Knowledge of the World

Early modern aristocracy and its cosmopolitan interest in collecting

Based on the handwritten catalogues of the princely private libraries, this project will document the development of the Wolfenbüttel and Braunschweig collections of the 17th and 18th century. The project focuses on the collection practices and the corresponding cultural and academic interests of the aristocracy.


The project examines the yet unindexed inventories of private libraries formerly owned by women and men of nobility whose collection activities were likely motivated by cosmopolitan interests, reflect the widespread European dynastic network and exhibit particular interest in non-European regions. These will be supplemented by still unindexed private collections of objects, inventories and handwritten estates comprising letters and manuscripts.

Research questions

We are interested in determining in what way collectors had participated in accumulating knowledge about the world since the end of the 17th century. What did they specifically collect, and what was the purpose of these collections? Did their function change over the course of time? What knowledge did they acquire thanks to their collection activities and their use of books and objects? In addition to the direct interaction with the objects, i.e. their material representation and cognitive participation, the collectors’ involvement in academic and political communication networks played an important role, as did their social and cultural patronage. It is likely that such networks afforded them the opportunity to exercise their group-specific social claim to power and representation. In other words: Does involvement in knowledge collections, ownership of exotic things and participation in academic communication represent practices which constitute a contemporary, aristocratic, cosmopolitan habitus?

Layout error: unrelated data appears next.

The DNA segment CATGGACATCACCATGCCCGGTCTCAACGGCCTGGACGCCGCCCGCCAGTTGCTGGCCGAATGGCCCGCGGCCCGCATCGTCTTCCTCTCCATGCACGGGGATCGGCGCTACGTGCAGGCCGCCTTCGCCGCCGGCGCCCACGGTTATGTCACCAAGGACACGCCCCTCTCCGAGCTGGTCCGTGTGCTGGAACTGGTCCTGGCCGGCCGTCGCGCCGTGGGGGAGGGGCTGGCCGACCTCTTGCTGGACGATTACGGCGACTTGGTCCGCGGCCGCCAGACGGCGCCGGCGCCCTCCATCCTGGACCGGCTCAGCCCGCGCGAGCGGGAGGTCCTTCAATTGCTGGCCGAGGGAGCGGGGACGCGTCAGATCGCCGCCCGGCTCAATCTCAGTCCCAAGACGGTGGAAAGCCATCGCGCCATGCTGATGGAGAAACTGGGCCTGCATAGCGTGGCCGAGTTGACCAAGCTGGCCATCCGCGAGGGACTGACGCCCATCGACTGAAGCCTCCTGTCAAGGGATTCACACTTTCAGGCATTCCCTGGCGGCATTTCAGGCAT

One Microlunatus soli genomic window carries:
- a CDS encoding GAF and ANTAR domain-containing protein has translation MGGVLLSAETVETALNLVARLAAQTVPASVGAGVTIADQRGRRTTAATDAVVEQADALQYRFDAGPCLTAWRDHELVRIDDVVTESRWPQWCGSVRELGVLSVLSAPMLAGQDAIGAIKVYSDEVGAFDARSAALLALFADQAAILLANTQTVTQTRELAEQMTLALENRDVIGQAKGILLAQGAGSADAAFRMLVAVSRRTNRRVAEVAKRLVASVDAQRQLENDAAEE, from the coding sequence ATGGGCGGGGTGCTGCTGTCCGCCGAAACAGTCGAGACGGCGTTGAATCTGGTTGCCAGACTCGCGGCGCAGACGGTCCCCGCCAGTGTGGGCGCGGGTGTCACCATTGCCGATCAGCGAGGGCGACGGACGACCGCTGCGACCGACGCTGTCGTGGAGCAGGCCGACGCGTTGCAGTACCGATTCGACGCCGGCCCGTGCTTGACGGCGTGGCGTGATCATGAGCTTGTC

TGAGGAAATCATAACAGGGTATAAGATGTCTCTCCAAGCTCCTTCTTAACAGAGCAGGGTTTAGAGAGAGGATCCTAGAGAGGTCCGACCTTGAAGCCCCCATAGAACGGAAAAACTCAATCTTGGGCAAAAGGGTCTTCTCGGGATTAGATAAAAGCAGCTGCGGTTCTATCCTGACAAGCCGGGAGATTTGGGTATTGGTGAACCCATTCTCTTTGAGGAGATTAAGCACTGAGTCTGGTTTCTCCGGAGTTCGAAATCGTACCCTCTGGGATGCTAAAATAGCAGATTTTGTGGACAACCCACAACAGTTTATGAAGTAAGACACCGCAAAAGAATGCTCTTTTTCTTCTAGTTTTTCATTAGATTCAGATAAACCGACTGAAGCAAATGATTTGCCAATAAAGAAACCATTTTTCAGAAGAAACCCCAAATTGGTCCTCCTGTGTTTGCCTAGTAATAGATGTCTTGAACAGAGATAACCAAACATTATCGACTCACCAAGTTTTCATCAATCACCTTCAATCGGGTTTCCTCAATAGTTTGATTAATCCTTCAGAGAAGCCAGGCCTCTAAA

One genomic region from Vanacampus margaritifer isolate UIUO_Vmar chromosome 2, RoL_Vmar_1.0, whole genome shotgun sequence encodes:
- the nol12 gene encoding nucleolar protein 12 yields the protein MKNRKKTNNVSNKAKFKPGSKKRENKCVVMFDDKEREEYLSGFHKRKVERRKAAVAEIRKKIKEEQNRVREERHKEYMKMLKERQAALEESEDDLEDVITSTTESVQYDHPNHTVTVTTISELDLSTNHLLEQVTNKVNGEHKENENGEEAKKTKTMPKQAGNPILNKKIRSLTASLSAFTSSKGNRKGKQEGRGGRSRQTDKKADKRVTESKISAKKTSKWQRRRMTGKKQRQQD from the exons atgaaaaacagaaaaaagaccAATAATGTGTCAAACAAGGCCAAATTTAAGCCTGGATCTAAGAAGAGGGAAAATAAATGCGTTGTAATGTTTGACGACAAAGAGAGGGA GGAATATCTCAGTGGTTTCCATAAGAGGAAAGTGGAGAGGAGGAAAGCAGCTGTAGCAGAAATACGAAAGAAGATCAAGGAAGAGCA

In the first year of the project, researchers focused their efforts on the libraries of Elisabeth Sophie Marie von Braunschweig-Wolfenbüttel (1683–1767) and Philippine Charlotte von Braunschweig-Wolfenbüttel (1716–1801). Both women owned large private libraries which they actively used for their continuing education, as can be substantiated by letters, self-produced documents and handwritten entries in the books themselves. Their collections appear especially relevant for understanding the relationship of collections and knowledge.

The first step we wish to take is to virtually reconstruct the collections in their entirety. The goal is to produce a visualisation which would enable us to digitally evaluate the collection as extensively as possible. To this end, we have transcribed the handwritten catalogues and verified the physical presence of the recorded books in the Herzog August Bibliothek in order to clarify further provenances and gain a complete overview. The data obtained in his way will be converted into an XML data model which we have developed, and thereafter visualised using LibReTo. This procedure, which we have tested on two case studies, can be applied to other collections to facilitate their comparison in the long term and to serve as an application-oriented contribution to collection research.